THE BLOG

Where the Left Went Wrong

11/05/2015 11:09 BST | Updated 10/05/2016 10:59 BST

I am a member of the Liberal Democrats, but I write this piece as a member of the left more generally. And it's really quite a simple one. Looking at the results of last week's election, we fundamentally failed and were catastrophically wrong. Parties on the left have stopped responding to the electorate, and started talking at them instead.

I'm not going to discuss the leadership of our parties, or how the Conservatives are going to be in government as a single party, or electoral reform. These are distractions, and they're secondary to understanding what went wrong (and, given the wipeout of the Liberal Democrats, prove my point - the country just rejected two party governance and coalitions, for now, regardless of trivia about vote shares, breakdown, and systems that would have given us 84 UKIP MPs.) Nobody is talking about it apart from those who lost out. And there are plenty of problems to be identified, undoubtedly, but doing so takes our attention away from the root of the problem, and it goes across the parties, which is that we promoted a message of fear, and then totally lost control of it.

This isn't surprising. The right leaning media led a scaremongering campaign about how the SNP are a blight on Scotland and would be awful with influence in Westminster, and that the public needed to vote to keep them out. Labour followed. So did the Liberal Democrats. And, crucially, so did the Tories. In a sense, everybody was campaigning about how bad the SNP are - local scraps between Labour and the Lib Dems saw 12 seats change hands, but both parties lost seats to the Tories so that the 'Coalition of Chaos' would never materialise. This came despite both Labour and the Liberals quietly accepting they'd probably need to work with at least one or the other, potentially even the SNP, to form a government. And what does that tell us?

That the politics of fear have failed the left. Moreover, they will never work for us. The fear of a future that doesn't exist plays right into the hands of the Conservatives. They happily ate their former coalition partners, who were pushing broadly the same message without any independent achievements on show, and Labour didn't pose a serious challenge since they also represented a pro austerity voice, which gave ground to reasonable complaints that the big parties are all the same. This was critical in persuading the vast majority of undecided voters to vote Conservative and keep everyone else out. Conservatives are, after all, the status quo party - a vote for them is a vote to keep things broadly the same. With the electorate convinced that any other combination of parties would undo the Union, it is no surprise that they did the previously unthinkable and increased the vote of the governing party.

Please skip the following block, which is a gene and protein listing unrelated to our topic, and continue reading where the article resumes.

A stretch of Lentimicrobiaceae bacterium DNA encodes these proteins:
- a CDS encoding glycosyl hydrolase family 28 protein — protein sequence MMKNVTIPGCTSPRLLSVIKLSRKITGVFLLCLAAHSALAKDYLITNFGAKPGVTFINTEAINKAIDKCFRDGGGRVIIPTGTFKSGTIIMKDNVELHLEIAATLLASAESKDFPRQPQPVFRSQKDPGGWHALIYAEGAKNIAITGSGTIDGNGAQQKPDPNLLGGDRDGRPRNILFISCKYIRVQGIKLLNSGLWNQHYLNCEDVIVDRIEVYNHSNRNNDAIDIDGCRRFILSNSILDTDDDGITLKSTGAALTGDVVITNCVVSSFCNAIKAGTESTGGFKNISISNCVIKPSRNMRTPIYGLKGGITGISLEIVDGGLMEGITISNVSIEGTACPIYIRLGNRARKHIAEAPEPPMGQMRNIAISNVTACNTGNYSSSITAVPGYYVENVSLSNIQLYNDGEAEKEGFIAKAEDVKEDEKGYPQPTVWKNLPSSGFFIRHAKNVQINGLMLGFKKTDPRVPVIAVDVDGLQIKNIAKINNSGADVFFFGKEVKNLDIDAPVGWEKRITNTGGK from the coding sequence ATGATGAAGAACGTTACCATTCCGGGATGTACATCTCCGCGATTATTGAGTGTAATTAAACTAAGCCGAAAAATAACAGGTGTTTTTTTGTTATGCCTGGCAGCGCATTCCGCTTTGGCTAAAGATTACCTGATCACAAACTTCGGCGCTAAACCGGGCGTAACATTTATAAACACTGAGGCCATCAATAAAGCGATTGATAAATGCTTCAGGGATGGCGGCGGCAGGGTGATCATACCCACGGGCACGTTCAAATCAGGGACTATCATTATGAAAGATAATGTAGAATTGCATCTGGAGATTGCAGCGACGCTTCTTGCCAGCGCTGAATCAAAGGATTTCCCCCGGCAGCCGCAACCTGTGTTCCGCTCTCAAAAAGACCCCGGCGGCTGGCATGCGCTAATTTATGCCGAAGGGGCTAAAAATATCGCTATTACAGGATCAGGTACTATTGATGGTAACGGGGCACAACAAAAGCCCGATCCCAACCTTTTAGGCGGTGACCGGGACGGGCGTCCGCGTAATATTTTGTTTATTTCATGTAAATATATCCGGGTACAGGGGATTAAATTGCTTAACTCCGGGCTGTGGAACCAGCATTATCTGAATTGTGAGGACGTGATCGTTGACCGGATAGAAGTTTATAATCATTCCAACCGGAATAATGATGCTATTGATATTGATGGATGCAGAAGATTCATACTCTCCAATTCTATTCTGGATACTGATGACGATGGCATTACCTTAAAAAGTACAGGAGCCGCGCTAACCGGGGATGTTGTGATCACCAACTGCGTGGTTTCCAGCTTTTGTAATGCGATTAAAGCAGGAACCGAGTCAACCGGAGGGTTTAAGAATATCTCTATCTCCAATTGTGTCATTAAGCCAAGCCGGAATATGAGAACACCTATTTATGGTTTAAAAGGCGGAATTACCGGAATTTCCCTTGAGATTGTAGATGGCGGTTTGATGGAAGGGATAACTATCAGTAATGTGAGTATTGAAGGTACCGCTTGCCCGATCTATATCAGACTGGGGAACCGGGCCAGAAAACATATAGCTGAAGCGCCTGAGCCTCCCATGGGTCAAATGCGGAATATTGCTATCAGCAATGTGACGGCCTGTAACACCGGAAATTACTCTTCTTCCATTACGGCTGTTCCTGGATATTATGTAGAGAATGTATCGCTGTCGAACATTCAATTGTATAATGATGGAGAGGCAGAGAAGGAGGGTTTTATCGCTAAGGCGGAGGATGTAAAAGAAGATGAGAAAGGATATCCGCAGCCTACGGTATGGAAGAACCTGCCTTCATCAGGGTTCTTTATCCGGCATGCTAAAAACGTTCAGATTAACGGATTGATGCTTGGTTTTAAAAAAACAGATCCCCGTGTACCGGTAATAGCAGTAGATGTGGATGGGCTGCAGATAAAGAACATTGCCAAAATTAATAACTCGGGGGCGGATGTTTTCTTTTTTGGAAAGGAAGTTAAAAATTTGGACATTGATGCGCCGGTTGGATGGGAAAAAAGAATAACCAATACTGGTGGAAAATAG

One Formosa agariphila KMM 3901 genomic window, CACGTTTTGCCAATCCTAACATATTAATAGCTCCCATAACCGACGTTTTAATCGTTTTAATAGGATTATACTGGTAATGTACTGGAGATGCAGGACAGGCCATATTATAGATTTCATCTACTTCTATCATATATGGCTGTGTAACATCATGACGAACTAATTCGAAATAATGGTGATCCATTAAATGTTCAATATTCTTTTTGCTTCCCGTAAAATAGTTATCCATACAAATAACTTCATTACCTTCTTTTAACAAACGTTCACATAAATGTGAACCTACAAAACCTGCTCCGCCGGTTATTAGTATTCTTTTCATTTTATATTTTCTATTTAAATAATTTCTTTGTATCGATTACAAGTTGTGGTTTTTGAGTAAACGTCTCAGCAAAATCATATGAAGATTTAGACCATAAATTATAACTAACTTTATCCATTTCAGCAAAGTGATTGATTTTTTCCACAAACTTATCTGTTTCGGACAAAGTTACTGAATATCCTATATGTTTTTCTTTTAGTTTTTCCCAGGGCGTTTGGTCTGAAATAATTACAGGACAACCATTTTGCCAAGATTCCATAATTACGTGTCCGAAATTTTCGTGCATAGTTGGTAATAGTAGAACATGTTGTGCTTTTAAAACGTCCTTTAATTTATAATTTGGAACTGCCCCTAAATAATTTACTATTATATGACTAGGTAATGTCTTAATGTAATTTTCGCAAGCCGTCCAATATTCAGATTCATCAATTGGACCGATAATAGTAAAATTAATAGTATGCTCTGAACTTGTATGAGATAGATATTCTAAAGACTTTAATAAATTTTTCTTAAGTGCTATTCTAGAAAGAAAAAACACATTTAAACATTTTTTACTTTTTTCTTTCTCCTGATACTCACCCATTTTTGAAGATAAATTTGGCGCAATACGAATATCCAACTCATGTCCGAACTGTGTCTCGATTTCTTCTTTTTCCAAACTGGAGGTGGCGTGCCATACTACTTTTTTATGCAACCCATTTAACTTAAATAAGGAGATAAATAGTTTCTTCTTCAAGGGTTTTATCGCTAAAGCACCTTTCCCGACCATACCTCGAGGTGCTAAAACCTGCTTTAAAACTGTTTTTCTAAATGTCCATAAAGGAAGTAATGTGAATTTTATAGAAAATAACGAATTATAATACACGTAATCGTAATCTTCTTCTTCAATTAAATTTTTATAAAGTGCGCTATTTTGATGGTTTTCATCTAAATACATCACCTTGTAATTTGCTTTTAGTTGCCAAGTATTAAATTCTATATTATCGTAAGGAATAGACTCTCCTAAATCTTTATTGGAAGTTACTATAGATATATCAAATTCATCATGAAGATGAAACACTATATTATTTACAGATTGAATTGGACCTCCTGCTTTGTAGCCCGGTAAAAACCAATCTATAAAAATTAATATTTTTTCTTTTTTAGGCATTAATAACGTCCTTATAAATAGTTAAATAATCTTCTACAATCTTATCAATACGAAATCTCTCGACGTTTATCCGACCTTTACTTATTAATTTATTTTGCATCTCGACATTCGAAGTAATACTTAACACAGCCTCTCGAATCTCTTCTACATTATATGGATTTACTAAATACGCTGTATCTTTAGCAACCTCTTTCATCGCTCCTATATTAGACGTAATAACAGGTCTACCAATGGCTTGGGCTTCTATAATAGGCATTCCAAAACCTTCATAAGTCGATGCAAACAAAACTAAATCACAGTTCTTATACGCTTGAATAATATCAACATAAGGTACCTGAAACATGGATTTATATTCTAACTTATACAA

If the left is to seriously compete again, it must abandon these desperate and artificial divisions between parties. No matter what shade we are, none of us are blue. Our differences with Labour/SNP/Liberals/Greens are nothing compared to our collective grievance with the Tories, and instead of campaigning on fear of one another, we must push towards a brighter vision. A future without the Conservatives.

A majority for any one of our parties is surely now a pipe dream. If we are ever to see a left leaning government again, we have to build it together - Labour should spend less time trying (and failing) to 'decapitate' Clegg and more time trying to defend Balls against the Tories, for one example. Or, more proactively, reinvigorate the working class that it supposedly represents. The Liberal Democrats should spend less time arguing that they'd be a moderating influence on the 'extreme left' or the 'extreme right', as if their participation in government is a foregone conclusion, and more time explaining what their own party actually stands for. 27 seats went from yellow to blue on Thursday, and the confusing and confused vision from the left was a massive factor in that. We ultimately create more Tories when we attack our natural allies, because negatively campaigning among ourselves is not endearing to the electorate.

What the left must do is go beyond partisan platitudes and actually inspire us. Why would we vote for parties that break or maintain a broken country? What can we learn from the SNP, who for all their faults are genuinely inspiring the Scottish to see an alternative that is within their grasp? Why didn't we put our stock in a positive campaign to show an alternative to the austerity that has already failed so many? These are tough questions to answer, and make no mistake - they're more important now than ever.